The project itself had an extremely onerous security brief, which dictated the structural form, says Dickie. But the stand-off distances that the site allowed meant that the facades could be significantly punctured by windows. "This was essential in getting daylight to penetrate deep into the space and reduce electrical lighting loads. The challenge was keeping the solar gains out."

To do this, external shading elements in the form of brise-soleil and canopies were integrated into the façade. It was imperative to undertake this aspect of the design with the maximum amount of care, adds Dickie, as opposed to simply paying lip service incorporating generic rules of thumb or calculations to estimate overhand details.

"We did endless iterations on how the exclusion or inclusion of the solar gains would heat internal surfaces and what that meant to cooling load. We wanted to make the thick concrete security walls part of the environmental strategy. We knew that the large diurnal temperature swings could be harnessed to significantly reduce the cooling loads by delaying peak outside temperatures until the occupants had left for the day and retaining the cooling energy in the structure overnight for use during the day. This is a simple enough technique, but is seldom followed through."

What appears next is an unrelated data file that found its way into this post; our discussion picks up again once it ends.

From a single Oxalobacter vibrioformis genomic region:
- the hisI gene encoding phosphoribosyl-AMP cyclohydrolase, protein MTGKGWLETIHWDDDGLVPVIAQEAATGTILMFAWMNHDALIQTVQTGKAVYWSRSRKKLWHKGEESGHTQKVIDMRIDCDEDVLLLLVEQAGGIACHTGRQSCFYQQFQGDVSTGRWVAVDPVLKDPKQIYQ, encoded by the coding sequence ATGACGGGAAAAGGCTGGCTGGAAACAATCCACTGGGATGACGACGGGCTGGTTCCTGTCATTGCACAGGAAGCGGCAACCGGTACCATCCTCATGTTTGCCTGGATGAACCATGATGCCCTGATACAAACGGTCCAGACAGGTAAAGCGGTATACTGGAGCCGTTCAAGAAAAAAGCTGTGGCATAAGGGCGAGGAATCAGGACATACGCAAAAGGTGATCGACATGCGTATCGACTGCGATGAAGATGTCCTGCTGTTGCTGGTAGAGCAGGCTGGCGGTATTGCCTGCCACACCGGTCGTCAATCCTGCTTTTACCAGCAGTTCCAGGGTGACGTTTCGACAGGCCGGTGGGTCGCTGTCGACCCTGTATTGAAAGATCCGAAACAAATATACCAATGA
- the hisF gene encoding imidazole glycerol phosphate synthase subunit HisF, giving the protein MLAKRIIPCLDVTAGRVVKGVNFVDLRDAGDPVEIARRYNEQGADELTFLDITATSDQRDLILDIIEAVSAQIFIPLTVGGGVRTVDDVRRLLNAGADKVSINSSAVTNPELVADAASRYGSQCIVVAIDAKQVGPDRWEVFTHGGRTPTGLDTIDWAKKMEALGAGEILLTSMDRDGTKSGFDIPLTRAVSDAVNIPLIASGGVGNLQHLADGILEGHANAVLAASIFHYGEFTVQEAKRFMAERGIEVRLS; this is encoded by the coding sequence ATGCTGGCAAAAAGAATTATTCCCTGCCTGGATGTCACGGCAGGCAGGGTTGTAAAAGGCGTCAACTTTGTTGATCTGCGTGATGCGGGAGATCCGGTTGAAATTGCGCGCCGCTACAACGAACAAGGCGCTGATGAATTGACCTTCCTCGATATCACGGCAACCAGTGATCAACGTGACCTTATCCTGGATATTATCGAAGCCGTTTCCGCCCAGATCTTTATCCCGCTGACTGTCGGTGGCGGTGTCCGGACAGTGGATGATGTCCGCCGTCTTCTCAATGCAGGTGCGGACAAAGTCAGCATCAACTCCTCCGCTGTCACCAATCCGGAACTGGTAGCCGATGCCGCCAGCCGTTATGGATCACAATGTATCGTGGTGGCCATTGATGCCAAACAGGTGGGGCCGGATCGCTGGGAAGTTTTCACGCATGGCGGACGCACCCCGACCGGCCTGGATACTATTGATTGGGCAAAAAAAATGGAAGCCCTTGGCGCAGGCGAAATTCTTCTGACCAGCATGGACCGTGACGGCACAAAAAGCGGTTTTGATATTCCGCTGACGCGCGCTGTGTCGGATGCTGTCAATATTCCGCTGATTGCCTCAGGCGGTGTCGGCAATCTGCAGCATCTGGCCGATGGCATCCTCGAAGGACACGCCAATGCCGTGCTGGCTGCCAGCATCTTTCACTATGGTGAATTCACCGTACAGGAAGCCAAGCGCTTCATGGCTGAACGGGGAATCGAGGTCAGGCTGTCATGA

Rain, which falls infrequently, but in heavy bursts, is collected and stored at the bottom of the site for use later in irrigation and feeding wash-down hoses. Sewage treatment also includes a clean water take-off stage, which uses clean, but non-potable water for irrigation. Sunlight, an abundant resource at 10,000ft above sea level, is used to heat water by solar hot water panels for washing.

Dickie adds that treating the building skin as a climatic modifier, rather than a climatic excluder, went a long way in reducing the required cooling energy to maintain comfortable temperatures. This idea was further compounded through the use of an underground thermal labyrinth to reduce the cooling load even more. The tubes absorb heat during the day in winter and release it as useful heat energy in the cooler evenings and early mornings. In summer, it is cooled at night to provide pre-cooling for fresh air during the day.

This method - if agreed upon - would be transferred to Dubai where the principles would be replicated, but with modified material. "The trick is to create a series of MEP systems that responded to the environment rather than excluded it, utilising what was available at site to reduce capital cost." This, Dickie points out, is the opposite of perceived wisdom that sustainable technologies add capital costs.

One immediate advantage for the creek site was that the existing building was being demolished, leaving plenty of rubble. This was then used to supplement the air conditioning load. Whereas the Sana'a project used long lengths of clay piping as the heat exchange surface, the rubble is to be used instead.

"The Sana'a experience taught us that a clay pipe labyrinth requires a large surface area as the air stream down the inside of the clay pipe doesn't have a very contact factor. The challenge with this project was to create a more compact heat exchanger."